Be it the resolution of the images used in the design, the icons/logos, or the font types for the copy. You can’t simply get away with low-quality elements when producing something for print.
The exact specification would certainly vary, however, a typical image and font resolution is recommended to be around 300dpi for any brochure print design. (Don’t even think of using those 72dpi images available online. They won’t work!)
Defining a visual theme for your brochure design helps a lot in making it presentable as well as shareable.
The advantage of sticking with a theme is that you can even come up with several different versions of your brochure with different color schemes. A solid theme sets the tone for the brochure and provides a consistent user experience for readers.
Also, having a visual theme for your design will help you make it stand out from the rest and have its own unique identity. Having a creative brochure design is, anyway, highly recommended to ensure a strong brand identity.
Remember the very first point discussed in this list of things to consider for a brochure design?
Yes! The ‘objective’!
Here’s where the purpose of your brochure terminates. You need to put a proper call-to-action that you want your customers to execute through this brochure. And, that is why it is arguably the most important thing to consider and be taken care of when designing a brochure.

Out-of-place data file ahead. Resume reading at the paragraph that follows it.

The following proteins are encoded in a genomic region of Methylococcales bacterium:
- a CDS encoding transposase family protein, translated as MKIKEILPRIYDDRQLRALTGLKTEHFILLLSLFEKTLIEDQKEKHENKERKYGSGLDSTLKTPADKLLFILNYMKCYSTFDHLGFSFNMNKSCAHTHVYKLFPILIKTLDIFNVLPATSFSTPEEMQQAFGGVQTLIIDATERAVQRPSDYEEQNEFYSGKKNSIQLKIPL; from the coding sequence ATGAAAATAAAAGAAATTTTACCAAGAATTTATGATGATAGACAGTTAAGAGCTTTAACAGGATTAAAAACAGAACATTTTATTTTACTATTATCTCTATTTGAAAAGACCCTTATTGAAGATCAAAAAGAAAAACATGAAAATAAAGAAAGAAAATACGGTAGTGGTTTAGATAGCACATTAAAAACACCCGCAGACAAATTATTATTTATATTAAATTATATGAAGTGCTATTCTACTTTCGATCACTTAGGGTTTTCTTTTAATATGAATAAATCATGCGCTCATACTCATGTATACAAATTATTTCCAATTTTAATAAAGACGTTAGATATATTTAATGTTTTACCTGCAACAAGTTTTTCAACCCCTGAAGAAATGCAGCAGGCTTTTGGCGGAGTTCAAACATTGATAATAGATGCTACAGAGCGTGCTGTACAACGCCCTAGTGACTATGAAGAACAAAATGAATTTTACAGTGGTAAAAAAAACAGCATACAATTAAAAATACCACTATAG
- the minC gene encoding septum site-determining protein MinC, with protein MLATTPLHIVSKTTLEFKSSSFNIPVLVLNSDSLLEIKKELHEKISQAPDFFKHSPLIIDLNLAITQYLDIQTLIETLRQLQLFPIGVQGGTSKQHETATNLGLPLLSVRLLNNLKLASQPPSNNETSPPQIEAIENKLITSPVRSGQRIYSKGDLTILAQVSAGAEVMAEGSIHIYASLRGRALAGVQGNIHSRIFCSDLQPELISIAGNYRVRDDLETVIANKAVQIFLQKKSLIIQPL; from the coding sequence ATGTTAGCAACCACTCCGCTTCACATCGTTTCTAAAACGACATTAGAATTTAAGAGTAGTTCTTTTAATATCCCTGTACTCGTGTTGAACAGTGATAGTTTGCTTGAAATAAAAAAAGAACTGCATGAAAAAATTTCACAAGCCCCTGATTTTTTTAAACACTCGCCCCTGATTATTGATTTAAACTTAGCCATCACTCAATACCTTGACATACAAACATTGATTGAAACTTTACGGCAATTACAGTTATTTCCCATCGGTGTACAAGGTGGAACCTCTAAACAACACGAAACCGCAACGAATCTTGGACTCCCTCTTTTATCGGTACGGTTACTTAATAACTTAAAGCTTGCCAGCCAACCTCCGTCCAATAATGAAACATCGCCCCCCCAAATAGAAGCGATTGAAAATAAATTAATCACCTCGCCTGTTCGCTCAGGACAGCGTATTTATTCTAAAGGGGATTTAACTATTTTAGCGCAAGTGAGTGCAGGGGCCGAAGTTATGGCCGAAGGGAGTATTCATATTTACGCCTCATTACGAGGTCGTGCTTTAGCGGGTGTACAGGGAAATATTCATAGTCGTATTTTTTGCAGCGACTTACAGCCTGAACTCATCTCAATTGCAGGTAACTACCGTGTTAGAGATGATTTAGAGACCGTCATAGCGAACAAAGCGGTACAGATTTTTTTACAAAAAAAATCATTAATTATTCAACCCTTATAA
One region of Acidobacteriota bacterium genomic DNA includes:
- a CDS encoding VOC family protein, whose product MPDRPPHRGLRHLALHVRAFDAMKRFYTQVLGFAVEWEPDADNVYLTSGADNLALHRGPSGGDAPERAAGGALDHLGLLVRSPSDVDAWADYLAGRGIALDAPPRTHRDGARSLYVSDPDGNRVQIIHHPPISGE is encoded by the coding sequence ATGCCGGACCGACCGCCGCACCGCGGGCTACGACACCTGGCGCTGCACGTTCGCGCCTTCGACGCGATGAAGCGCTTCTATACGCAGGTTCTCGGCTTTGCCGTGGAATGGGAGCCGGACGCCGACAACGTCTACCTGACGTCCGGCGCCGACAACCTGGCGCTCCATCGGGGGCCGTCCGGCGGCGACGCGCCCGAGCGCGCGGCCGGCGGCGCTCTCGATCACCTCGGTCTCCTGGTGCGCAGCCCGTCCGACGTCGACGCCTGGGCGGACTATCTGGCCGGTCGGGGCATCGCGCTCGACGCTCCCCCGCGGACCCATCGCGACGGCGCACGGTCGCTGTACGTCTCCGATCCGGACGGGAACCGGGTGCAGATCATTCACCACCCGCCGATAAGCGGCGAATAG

If you are planning to share the brochures digitally (via emails, social media posts, etc.) then certainly a CTA placed at an ideal location is highly recommended. However, what many let pass is the fact that a proper CTA is required even when you are sharing your brochures offline; in print form.
What should users do after they see or read it?
Whether it is to go to a certain place for an event or tear off a card and mail it in or call a phone number. Establish what users are supposed to do and encourage that behavior throughout the design.
And, finally but, very importantly, go through the entire brochure design template that you have prepared before sending it for printing. After all, there’s nothing more embarrassing – or expensive – than finding a typo or mistake in a brochure design after it is printed.
Ask yourself these questions;
- Does this design grab attention?
- Is the messaging clear?
- Does this design point to the CTA?
- Is this brochure in line with the brand image and identity?
When you find answers to these questions that match your requirements, consider your brochure design template to be ready for publishing.
Creating a brochure design can be fun and cakewalk but, only when you already have a successful design template in place. If you are doing it for the first time, it can be a little challenging but, certainly not so daunting.
And, with these 7 important points shared in this article, we hope it becomes all the easier for you to design your first company brochure.
If you still are not confident and need professional assistance, simply send us your brochure design requirements at firstname.lastname@example.org
We’d be more than happy to help!